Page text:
Could there BE anymore genes affecting DNA methylation? Actually, yes! We always hear about the main cast of the methylation show, the DNMTs and the TETs, but where are all the supporting actors that attract, repel or otherwise interact with these stars? A new show (study) from the studio (lab) of Bastiaan Heijmans (Leiden University Medical Center, The Netherlands), who produced series on the Dutch Famine, age-related methylation patterns, and developmental enhancers, shows us that searching behind the scenes is definitely not a moo point.
The brainy bunch combined RNA-seq and genotype data from 3357 blood samples and identified all the variants that could predict the expression of each gene. They overlapped these genetic instruments (GIs) with methylation array data, using a statistical method similar to mendelian randomization, and found that:
- 818 genes have a specific, directed impact on DNA methylation at 2385 CpGs across the genome
- These genes are enriched for transcription factors, especially those with GIs targeting more than one CpG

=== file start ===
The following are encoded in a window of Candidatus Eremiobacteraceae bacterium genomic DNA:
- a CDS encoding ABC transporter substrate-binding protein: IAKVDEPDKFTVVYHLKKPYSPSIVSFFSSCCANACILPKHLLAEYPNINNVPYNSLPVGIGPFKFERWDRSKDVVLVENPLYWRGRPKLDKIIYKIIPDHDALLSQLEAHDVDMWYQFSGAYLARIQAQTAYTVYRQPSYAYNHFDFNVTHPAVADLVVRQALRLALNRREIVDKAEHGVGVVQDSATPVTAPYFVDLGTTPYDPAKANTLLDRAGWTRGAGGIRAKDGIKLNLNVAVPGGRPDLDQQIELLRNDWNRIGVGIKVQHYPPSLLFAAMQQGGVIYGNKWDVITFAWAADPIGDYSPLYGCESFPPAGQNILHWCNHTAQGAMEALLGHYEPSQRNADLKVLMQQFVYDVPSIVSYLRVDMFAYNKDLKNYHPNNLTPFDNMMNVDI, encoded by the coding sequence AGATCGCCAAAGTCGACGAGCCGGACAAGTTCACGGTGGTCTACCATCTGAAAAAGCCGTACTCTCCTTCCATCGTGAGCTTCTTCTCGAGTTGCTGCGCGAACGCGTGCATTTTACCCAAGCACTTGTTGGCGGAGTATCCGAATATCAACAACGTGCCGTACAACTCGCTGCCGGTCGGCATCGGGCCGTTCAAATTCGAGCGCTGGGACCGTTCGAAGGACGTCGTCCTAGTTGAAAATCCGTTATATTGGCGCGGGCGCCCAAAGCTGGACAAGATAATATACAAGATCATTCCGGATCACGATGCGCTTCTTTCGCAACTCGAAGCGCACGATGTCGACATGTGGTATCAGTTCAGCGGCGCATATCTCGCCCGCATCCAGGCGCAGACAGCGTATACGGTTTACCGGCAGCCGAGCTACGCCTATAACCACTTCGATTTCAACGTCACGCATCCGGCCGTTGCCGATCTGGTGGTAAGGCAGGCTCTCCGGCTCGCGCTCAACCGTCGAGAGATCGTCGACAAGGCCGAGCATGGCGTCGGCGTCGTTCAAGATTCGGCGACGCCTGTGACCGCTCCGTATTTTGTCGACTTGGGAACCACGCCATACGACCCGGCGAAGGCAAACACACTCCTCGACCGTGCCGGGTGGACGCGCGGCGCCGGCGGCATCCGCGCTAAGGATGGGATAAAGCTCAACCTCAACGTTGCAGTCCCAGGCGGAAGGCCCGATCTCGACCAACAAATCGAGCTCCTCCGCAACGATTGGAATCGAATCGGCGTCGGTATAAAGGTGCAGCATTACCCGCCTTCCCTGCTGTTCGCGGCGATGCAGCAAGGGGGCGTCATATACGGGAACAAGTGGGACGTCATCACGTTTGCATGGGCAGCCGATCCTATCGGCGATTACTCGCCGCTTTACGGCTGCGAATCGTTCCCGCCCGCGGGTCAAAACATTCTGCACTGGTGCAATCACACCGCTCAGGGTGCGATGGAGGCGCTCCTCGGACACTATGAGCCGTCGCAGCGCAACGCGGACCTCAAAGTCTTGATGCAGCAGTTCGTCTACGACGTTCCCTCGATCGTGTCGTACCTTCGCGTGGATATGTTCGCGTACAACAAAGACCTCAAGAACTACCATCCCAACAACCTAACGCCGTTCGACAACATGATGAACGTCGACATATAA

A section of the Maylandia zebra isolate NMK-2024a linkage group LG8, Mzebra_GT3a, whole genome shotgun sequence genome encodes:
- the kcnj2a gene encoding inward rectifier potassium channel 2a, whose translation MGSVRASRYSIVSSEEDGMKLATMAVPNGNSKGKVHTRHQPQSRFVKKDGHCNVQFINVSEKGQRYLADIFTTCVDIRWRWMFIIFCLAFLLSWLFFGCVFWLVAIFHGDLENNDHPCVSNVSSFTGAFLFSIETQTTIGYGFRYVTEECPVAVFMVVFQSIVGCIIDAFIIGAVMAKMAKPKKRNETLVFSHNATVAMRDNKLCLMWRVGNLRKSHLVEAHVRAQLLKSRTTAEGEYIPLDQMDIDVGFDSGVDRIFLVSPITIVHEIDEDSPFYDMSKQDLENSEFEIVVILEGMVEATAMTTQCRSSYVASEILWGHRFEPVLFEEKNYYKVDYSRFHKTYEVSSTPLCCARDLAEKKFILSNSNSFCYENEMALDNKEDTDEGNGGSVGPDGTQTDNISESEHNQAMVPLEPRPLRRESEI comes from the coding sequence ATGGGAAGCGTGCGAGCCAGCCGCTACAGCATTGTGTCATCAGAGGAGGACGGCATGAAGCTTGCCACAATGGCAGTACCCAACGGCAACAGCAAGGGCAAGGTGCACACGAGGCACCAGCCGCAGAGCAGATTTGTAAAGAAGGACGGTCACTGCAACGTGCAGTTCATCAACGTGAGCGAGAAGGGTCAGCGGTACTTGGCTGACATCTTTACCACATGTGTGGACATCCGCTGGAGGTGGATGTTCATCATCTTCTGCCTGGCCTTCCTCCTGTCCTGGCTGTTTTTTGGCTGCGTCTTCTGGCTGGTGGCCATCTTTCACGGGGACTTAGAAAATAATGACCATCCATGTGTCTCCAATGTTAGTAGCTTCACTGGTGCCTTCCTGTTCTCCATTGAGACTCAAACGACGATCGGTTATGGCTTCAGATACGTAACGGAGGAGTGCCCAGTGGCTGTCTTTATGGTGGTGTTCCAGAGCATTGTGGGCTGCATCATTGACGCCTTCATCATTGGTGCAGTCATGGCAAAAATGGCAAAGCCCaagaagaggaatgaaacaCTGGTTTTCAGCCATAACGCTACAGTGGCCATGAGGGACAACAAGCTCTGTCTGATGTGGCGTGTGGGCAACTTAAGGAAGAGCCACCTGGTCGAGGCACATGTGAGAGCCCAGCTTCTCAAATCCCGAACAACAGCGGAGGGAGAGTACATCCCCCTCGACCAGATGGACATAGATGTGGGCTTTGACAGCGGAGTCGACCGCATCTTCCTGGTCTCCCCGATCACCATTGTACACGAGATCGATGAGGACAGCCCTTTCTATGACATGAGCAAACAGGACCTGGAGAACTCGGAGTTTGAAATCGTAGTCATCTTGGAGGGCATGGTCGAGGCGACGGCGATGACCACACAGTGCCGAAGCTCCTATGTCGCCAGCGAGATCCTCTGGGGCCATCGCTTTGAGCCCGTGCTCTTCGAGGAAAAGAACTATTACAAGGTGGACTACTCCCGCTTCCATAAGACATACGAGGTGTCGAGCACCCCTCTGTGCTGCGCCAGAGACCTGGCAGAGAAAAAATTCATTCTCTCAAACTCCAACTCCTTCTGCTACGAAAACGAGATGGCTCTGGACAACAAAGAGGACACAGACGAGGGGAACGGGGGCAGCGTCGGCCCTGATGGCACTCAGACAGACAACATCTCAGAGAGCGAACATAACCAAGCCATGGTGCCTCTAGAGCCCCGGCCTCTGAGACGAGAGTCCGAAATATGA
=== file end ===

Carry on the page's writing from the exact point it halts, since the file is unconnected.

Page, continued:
- 79% of transcription factor genes belong to the C2H2 zinc finger family
- For many TFs, their predicted CpG targets are enriched for empirically determined binding sites from ChIP-seq
- The list of 818 genes also contains 36 that are core epigenetic factors involved in histone acetylation, according to the EpiFactors database, which highlights the cross-talk between different layers of the epigenome.
For the finale, the savvy scientists highlight the quirky personalities of 5 genes that target the most CpGs. What happens when an immune response protein, a platform protein for histone acetylation factors, a deSUMOylator, and two heterochromatin regulators meet up for coffee at the Centromere Perk?
Senior author Bastiaan Heijman shares, “When we compared notes between disease EWASs, we found intriguing overlap in CpGs. It for example turns out that BMI-associated CpGs are shared with those influences by the inflammatory regulator NFKB, a transcription factor. So, BMI seems to influence methylation through an effect on inflammation, and the CpGs may be on the pathway from BMI to BMI-complication. So, our data may help to understand how external signals are relayed to the epigenome.”
Pivot over to the original article in Genome Biology, August 2020.